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ADATA Launches High-Capacity XPG Hunter DDR4 Modules

AleksandarK

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ADATA Technology, a leading manufacturer of high-performance DRAM modules, NAND Flash products, and mobile accessories today announces the launch of the XPG Hunter DDR4 memory module. Geared toward PC enthusiasts and gamers, the XPG Hunter delivers all the benefits of DDR4 with remarkable performance and efficiency. It supports XMP 2.0 for easy overclocking and offers great stability, making it ideal for performance seekers - gaming to competitive benchmarking. It comes in U-DIMM and SO-DIMM variants to meet the needs of desktop and notebook users alike.

The XPG Hunter modules are made with high-quality chips selected through a strict filtering process. They are equipped with the finest PCBs and pass rigid reliability and compatibility tests to ensure longevity and rugged durability, which are vital for overclocking, gaming, and extreme benchmarking. The modules deliver high-speed performance of up to 3200 MHz and comes with capacities of 4 GB, 8 GB, 16 GB, or 32 GB to meet the needs of diverse users and budgets.


XPG Hunter has full XMP 2.0 compatibility to make overclocking effortless when installed on PCs that also support XMP 2.0. XMP 2.0 support means users have more ways to access memory overclocking, including directly from the operating system rather than via more complex BIOS settings.

Exact availability of the XPG Hunter may vary by region. To find out about availability and prices in specific markets, please contact your nearest ADATA office or XPG retailer via www.XPG.com.

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In title i see "high capacity", in press note "4GB..." - wtf?
If they really want to advertise ram as high capacity then it should be only 16 and 32GB per single stick. On adata's website specification lists kits of 2666 and 3000MHz which is mediocre up to minimum for high performance machines, gaming machines including.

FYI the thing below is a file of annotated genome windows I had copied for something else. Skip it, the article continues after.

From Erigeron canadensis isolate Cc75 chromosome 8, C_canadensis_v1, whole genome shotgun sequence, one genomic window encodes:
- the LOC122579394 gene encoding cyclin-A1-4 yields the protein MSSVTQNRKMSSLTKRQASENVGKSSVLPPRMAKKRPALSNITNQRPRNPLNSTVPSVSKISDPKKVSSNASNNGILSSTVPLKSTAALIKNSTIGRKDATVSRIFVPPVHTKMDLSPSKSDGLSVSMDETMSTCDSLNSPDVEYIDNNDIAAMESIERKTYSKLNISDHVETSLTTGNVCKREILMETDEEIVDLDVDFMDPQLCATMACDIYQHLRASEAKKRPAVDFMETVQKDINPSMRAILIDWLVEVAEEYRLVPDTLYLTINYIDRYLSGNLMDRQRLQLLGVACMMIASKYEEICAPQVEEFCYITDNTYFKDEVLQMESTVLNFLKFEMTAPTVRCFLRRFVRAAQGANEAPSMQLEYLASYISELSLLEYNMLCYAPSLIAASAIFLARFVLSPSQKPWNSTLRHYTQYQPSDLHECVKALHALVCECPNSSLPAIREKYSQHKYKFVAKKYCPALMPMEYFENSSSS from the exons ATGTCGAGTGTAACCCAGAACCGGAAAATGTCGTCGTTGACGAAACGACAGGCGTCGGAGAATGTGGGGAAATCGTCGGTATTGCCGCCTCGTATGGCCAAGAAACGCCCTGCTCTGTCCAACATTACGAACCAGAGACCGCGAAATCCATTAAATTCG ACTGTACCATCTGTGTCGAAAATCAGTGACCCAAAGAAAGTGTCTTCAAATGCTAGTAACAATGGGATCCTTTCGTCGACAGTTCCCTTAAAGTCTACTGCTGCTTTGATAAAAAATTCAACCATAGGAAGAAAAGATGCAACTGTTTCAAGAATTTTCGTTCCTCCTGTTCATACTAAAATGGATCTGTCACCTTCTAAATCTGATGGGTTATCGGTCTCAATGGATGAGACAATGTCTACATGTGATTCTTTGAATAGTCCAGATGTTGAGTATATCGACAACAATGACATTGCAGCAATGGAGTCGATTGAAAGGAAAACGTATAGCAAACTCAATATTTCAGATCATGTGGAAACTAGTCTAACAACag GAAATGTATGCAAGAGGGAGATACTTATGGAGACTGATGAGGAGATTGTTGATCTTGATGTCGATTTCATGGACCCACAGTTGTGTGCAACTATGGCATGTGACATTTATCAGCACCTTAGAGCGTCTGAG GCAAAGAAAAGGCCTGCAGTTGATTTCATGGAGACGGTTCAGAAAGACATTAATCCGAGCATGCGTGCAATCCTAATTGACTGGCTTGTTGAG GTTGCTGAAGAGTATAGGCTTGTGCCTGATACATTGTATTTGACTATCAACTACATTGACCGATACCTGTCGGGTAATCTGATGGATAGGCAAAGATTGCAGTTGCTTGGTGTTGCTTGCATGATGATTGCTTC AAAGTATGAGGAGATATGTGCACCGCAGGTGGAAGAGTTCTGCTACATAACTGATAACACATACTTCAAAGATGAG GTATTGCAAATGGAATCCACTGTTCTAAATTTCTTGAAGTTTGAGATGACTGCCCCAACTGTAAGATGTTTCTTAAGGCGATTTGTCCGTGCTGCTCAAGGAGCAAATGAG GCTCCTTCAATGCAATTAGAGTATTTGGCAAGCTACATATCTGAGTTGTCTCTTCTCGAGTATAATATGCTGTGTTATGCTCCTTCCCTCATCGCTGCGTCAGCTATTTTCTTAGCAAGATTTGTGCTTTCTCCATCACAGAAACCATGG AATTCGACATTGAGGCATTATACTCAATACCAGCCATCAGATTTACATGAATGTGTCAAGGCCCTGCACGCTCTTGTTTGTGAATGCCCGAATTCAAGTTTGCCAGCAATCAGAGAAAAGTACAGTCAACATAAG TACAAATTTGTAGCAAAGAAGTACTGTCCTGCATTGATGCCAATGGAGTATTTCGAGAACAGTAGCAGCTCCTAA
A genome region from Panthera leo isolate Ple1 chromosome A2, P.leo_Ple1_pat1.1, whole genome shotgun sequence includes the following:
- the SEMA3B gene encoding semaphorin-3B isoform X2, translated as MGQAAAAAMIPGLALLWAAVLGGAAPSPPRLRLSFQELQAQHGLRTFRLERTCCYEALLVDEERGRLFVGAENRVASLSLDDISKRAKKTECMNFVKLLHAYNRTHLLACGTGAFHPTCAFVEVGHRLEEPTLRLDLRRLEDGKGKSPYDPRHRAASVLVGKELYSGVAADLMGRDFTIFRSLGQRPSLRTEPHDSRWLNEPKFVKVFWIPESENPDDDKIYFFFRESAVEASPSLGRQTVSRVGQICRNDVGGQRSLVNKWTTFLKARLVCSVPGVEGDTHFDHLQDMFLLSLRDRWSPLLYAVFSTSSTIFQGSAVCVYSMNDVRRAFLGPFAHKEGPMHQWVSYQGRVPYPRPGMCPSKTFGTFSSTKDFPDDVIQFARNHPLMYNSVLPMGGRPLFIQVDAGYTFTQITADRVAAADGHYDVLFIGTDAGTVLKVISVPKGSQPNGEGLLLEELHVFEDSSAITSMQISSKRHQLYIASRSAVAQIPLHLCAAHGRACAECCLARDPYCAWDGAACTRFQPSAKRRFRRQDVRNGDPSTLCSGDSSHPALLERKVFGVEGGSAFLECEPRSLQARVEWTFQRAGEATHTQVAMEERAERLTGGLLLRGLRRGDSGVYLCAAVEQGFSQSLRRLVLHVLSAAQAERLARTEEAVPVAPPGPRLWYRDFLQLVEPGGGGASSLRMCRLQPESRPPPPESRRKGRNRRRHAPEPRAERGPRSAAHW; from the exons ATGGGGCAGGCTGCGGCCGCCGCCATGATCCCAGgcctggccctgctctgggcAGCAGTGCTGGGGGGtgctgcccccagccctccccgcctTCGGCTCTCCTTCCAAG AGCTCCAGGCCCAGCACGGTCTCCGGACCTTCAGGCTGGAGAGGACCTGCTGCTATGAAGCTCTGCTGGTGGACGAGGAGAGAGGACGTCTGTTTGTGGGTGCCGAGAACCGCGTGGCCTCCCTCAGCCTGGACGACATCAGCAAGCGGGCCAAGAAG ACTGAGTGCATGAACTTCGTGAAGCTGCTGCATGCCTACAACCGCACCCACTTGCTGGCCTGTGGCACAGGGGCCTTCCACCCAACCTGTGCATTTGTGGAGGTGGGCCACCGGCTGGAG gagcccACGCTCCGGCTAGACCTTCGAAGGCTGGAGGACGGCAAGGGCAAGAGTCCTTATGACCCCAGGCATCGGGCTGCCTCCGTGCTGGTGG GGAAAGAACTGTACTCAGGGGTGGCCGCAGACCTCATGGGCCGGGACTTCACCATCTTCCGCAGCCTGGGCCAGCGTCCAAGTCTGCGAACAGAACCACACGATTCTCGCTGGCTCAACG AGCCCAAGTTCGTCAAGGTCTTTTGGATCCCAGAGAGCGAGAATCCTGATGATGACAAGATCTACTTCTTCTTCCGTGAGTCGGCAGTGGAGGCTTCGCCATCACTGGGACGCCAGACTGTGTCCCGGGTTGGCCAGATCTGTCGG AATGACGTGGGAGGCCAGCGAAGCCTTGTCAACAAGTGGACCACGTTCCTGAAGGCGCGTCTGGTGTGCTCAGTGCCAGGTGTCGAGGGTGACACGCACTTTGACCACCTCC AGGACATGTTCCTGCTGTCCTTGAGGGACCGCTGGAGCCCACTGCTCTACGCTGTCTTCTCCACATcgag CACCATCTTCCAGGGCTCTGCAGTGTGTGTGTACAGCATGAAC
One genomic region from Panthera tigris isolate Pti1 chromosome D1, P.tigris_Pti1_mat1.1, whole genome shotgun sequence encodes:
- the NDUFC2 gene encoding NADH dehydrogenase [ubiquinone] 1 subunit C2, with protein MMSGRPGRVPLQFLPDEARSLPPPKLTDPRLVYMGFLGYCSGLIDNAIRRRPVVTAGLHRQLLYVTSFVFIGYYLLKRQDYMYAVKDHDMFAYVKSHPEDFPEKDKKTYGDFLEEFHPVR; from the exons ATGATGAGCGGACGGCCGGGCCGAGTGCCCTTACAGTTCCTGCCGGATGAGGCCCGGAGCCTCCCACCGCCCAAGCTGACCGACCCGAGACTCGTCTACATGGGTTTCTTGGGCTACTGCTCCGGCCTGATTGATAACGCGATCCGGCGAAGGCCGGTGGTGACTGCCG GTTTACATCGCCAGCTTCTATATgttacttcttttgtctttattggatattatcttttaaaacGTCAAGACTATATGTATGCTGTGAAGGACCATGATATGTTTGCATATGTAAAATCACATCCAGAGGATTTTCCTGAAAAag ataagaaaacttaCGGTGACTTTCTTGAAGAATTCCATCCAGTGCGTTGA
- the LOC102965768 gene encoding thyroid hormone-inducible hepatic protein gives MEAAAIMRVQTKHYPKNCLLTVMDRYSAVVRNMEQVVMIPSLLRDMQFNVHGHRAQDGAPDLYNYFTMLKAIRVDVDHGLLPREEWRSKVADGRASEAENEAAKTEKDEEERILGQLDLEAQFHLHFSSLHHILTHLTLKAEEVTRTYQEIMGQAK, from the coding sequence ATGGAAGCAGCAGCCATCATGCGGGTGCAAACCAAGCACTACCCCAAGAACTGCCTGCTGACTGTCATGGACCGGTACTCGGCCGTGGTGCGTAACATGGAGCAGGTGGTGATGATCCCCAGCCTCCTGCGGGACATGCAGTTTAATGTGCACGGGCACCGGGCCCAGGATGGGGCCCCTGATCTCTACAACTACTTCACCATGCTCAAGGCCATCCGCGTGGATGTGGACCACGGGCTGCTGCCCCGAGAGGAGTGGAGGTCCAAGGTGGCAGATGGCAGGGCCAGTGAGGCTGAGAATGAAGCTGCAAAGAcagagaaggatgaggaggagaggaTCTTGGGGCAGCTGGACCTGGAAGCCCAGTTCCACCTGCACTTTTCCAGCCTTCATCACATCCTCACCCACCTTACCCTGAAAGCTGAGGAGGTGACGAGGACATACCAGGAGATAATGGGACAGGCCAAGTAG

Do we have any 32GB single sticks rated at 3600MHz? I do not mean just adata, i'm curious if such sticks exist at all.
 
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In title i see "high capacity", in press note "4GB..." - wtf?
If they really want to advertise ram as high capacity then it should be only 16 and 32GB per single stick. On adata's website specification lists kits of 2666 and 3000MHz which is mediocre up to minimum for high performance machines, gaming machines including.

Do we have any 32GB single sticks rated at 3600MHz? I do not mean just adata, i'm curious if such sticks exist at all.
gskill has a bunch of 32GB sticks rated from 2666MHz 32x8 all the way up to 4000MHz 32x4

As far as i know these modules use micron bdie.i happens to have some modules with same micron bdie on it and i was able to post in system at 4000cl18 and past 4hrs memtest at 3733 16-23-23-23-43 on my strix x570-i gaming mb with r7 3800x.

 
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In title i see "high capacity", in press note "4GB..." - wtf?
If they really want to advertise ram as high capacity then it should be only 16 and 32GB per single stick. On adata's website specification lists kits of 2666 and 3000MHz which is mediocre up to minimum for high performance machines, gaming machines including.

Do we have any 32GB single sticks rated at 3600MHz? I do not mean just adata, i'm curious if such sticks exist at all.
I'm sure there are a few brands that have 3600Mhz or so, but most CPU's dont scale that much beyond 3200 ~ 3400Mhz. Any higher speed is usually overclocking territory and for workstations that something you dont need.

I have 2x16GB as well; my next upgrade will be 64GB alone. I just happend to succeed everytime running out of memory considering the amount of tabs and memory intensive applications i am using as a daily workhorse.

Who would have known that the magical quote 640KB should be enough for everyone was a complete lie lol.
 
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No silly LEDs and a minimalistic functional heat spreader. They figured out that there is a market for this.
 
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